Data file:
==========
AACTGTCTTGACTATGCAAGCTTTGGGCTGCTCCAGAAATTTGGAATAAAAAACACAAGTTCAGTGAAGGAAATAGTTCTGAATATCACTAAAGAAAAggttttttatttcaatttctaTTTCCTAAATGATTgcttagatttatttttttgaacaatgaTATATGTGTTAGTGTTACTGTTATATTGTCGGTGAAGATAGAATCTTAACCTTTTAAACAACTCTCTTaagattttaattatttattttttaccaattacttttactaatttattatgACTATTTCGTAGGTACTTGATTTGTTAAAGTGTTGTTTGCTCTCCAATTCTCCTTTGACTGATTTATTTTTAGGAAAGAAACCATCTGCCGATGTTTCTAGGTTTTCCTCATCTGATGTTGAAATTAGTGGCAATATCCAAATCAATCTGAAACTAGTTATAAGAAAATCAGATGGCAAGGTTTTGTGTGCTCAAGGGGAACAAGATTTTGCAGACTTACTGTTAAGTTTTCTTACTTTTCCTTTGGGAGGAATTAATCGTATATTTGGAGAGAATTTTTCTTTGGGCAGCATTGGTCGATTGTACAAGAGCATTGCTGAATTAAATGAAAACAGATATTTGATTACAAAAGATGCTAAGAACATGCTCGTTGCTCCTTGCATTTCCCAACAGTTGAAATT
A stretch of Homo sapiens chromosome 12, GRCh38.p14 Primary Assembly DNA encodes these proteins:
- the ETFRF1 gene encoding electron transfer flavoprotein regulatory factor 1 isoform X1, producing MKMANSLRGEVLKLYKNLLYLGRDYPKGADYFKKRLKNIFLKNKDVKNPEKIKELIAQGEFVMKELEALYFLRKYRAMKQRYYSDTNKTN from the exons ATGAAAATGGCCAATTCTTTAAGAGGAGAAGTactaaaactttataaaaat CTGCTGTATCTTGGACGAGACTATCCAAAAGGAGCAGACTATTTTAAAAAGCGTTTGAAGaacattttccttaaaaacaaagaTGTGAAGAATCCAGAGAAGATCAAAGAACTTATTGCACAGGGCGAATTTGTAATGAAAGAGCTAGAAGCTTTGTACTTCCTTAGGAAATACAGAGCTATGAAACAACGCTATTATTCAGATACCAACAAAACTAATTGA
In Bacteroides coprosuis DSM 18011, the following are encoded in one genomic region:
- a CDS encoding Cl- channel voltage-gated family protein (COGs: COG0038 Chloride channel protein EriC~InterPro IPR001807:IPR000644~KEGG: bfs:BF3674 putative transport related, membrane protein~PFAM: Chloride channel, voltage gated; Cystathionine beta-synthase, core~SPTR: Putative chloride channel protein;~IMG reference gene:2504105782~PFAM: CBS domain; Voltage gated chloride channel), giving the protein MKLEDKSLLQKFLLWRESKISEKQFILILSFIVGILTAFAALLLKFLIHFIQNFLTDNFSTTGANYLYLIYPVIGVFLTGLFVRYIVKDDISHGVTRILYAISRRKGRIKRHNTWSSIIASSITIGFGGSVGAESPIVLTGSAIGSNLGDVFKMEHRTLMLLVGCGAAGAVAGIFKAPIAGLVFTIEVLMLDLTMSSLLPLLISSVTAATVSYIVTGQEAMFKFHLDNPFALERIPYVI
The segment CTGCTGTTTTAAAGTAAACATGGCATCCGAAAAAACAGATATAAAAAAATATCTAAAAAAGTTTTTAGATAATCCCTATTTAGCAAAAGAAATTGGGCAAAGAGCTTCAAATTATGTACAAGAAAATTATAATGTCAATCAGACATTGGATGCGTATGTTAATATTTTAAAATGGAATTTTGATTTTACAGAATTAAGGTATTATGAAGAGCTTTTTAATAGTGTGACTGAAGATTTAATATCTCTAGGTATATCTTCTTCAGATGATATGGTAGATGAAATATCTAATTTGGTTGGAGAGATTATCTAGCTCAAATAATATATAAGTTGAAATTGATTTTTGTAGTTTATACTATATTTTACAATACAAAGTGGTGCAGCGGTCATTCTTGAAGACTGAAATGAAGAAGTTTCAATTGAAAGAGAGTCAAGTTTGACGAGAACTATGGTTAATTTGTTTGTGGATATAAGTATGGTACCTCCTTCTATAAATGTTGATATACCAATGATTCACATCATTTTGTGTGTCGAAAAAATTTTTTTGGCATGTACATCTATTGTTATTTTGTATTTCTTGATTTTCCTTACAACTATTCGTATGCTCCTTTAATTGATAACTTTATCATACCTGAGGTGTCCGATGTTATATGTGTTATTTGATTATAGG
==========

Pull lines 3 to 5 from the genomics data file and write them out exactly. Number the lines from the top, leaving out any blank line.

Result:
- the ETFRF1 gene encoding electron transfer flavoprotein regulatory factor 1 isoform X1, producing MKMANSLRGEVLKLYKNLLYLGRDYPKGADYFKKRLKNIFLKNKDVKNPEKIKELIAQGEFVMKELEALYFLRKYRAMKQRYYSDTNKTN from the exons ATGAAAATGGCCAATTCTTTAAGAGGAGAAGTactaaaactttataaaaat CTGCTGTATCTTGGACGAGACTATCCAAAAGGAGCAGACTATTTTAAAAAGCGTTTGAAGaacattttccttaaaaacaaagaTGTGAAGAATCCAGAGAAGATCAAAGAACTTATTGCACAGGGCGAATTTGTAATGAAAGAGCTAGAAGCTTTGTACTTCCTTAGGAAATACAGAGCTATGAAACAACGCTATTATTCAGATACCAACAAAACTAATTGA
In Bacteroides coprosuis DSM 18011, the following are encoded in one genomic region:
- a CDS encoding Cl- channel voltage-gated family protein (COGs: COG0038 Chloride channel protein EriC~InterPro IPR001807:IPR000644~KEGG: bfs:BF3674 putative transport related, membrane protein~PFAM: Chloride channel, voltage gated; Cystathionine beta-synthase, core~SPTR: Putative chloride channel protein;~IMG reference gene:2504105782~PFAM: CBS domain; Voltage gated chloride channel), giving the protein MKLEDKSLLQKFLLWRESKISEKQFILILSFIVGILTAFAALLLKFLIHFIQNFLTDNFSTTGANYLYLIYPVIGVFLTGLFVRYIVKDDISHGVTRILYAISRRKGRIKRHNTWSSIIASSITIGFGGSVGAESPIVLTGSAIGSNLGDVFKMEHRTLMLLVGCGAAGAVAGIFKAPIAGLVFTIEVLMLDLTMSSLLPLLISSVTAATVSYIVTGQEAMFKFHLDNPFALERIPYVI